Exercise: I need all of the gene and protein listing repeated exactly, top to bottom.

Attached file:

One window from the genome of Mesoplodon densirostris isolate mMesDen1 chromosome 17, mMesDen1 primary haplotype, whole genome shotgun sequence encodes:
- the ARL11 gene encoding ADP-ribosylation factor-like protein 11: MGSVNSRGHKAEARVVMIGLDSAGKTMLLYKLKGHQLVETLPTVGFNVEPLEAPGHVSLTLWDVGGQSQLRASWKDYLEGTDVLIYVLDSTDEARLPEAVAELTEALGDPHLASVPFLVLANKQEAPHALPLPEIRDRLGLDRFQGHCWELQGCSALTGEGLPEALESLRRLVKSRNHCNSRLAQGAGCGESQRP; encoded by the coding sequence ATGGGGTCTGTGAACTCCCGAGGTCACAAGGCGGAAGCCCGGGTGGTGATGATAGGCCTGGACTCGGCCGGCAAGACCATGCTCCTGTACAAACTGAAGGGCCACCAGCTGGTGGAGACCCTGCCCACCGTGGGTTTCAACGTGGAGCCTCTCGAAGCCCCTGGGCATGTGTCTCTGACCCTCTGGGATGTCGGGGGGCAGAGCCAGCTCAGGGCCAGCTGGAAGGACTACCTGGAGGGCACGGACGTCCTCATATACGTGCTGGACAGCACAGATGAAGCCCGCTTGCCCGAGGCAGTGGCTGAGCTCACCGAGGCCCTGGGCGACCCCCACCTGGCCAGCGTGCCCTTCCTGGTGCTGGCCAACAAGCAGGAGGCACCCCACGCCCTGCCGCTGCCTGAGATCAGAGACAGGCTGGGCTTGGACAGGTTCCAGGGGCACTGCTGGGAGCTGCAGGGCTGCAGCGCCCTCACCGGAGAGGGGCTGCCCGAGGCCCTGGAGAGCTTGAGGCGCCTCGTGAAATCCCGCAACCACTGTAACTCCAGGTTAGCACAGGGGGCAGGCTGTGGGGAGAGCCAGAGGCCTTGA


One window from the genome of Mesoplodon densirostris isolate mMesDen1 chromosome 17, mMesDen1 primary haplotype, whole genome shotgun sequence encodes:
- the ARL11 gene encoding ADP-ribosylation factor-like protein 11: MGSVNSRGHKAEARVVMIGLDSAGKTMLLYKLKGHQLVETLPTVGFNVEPLEAPGHVSLTLWDVGGQSQLRASWKDYLEGTDVLIYVLDSTDEARLPEAVAELTEALGDPHLASVPFLVLANKQEAPHALPLPEIRDRLGLDRFQGHCWELQGCSALTGEGLPEALESLRRLVKSRNHCNSRLAQGAGCGESQRP; encoded by the coding sequence ATGGGGTCTGTGAACTCCCGAGGTCACAAGGCGGAAGCCCGGGTGGTGATGATAGGCCTGGACTCGGCCGGCAAGACCATGCTCCTGTACAAACTGAAGGGCCACCAGCTGGTGGAGACCCTGCCCACCGTGGGTTTCAACGTGGAGCCTCTCGAAGCCCCTGGGCATGTGTCTCTGACCCTCTGGGATGTCGGGGGGCAGAGCCAGCTCAGGGCCAGCTGGAAGGACTACCTGGAGGGCACGGACGTCCTCATATACGTGCTGGACAGCACAGATGAAGCCCGCTTGCCCGAGGCAGTGGCTGAGCTCACCGAGGCCCTGGGCGACCCCCACCTGGCCAGCGTGCCCTTCCTGGTGCTGGCCAACAAGCAGGAGGCACCCCACGCCCTGCCGCTGCCTGAGATCAGAGACAGGCTGGGCTTGGACAGGTTCCAGGGGCACTGCTGGGAGCTGCAGGGCTGCAGCGCCCTCACCGGAGAGGGGCTGCCCGAGGCCCTGGAGAGCTTGAGGCGCCTCGTGAAATCCCGCAACCACTGTAACTCCAGGTTAGCACAGGGGGCAGGCTGTGGGGAGAGCCAGAGGCCTTGA